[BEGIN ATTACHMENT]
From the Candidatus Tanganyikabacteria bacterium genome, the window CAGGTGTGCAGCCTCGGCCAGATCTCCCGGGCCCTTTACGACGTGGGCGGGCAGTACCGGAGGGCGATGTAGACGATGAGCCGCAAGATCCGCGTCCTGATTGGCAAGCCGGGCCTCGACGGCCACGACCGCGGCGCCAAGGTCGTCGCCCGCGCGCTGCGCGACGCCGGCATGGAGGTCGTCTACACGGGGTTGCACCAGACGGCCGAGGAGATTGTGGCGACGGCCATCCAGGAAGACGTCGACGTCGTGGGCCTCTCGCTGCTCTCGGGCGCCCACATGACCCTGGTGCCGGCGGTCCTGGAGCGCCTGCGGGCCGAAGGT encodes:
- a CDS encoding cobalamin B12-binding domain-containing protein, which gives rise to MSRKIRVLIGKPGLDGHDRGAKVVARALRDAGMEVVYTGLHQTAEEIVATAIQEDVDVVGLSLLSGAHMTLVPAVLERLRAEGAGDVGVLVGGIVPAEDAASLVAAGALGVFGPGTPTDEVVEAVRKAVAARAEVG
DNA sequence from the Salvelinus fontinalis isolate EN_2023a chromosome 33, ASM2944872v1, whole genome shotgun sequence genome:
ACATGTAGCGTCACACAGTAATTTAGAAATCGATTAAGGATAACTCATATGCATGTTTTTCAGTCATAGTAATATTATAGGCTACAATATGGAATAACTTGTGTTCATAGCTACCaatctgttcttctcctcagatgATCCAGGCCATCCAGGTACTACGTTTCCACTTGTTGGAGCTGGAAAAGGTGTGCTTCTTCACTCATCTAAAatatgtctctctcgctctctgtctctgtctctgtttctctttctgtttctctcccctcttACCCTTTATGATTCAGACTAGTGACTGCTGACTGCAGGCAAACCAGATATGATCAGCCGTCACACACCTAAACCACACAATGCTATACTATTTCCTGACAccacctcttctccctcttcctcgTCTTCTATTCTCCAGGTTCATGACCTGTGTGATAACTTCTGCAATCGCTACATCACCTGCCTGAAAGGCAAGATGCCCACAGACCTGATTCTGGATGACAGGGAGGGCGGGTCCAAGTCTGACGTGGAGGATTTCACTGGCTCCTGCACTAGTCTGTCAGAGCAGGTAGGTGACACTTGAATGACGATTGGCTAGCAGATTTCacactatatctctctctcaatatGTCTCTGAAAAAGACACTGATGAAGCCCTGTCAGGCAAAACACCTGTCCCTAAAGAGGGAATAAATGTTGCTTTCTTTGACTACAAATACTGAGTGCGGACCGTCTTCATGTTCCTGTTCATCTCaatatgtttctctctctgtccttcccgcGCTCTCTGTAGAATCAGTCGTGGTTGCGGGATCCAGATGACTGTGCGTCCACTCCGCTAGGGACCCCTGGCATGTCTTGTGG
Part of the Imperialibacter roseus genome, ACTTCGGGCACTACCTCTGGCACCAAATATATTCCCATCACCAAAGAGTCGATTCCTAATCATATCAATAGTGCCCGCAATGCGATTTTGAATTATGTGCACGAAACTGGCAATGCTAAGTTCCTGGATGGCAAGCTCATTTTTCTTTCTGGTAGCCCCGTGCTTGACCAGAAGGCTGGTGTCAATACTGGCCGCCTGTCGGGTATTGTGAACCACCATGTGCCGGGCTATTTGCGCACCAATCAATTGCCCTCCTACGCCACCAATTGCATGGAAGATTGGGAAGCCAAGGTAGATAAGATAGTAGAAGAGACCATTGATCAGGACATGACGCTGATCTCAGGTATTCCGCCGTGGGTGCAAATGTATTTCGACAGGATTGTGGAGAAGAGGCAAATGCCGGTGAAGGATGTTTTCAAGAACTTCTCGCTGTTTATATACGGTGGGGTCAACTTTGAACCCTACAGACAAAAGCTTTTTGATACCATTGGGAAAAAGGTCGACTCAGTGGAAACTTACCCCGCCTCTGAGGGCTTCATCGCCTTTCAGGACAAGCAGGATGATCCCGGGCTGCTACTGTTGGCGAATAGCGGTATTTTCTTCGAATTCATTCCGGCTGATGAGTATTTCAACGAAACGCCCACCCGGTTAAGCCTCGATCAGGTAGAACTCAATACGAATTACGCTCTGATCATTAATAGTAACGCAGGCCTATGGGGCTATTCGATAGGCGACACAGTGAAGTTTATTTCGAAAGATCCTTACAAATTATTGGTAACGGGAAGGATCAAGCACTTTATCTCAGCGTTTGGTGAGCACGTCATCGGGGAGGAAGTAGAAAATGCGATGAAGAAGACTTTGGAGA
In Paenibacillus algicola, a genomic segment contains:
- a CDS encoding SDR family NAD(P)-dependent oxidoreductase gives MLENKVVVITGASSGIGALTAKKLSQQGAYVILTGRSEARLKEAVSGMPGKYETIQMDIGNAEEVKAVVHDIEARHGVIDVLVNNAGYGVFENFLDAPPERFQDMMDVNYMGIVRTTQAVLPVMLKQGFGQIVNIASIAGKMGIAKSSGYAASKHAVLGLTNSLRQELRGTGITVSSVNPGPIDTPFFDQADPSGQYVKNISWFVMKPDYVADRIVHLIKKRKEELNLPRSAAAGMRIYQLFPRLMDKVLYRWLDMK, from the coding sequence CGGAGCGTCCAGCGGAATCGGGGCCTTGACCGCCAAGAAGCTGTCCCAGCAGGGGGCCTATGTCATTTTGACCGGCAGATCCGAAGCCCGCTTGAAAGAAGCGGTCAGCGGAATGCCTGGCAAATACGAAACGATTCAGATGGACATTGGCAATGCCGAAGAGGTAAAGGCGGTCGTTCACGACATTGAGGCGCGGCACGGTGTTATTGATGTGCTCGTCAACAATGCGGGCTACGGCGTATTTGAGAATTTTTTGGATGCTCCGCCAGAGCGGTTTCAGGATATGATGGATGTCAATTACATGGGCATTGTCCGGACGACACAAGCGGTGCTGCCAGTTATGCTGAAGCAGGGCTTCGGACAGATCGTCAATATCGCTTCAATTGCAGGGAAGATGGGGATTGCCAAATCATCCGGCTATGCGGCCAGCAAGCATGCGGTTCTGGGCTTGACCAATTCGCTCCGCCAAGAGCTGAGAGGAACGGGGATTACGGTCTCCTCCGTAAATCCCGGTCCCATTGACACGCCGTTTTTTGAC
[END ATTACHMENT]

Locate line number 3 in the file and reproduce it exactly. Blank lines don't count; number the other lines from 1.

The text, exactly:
DNA sequence from the Salvelinus fontinalis isolate EN_2023a chromosome 33, ASM2944872v1, whole genome shotgun sequence genome: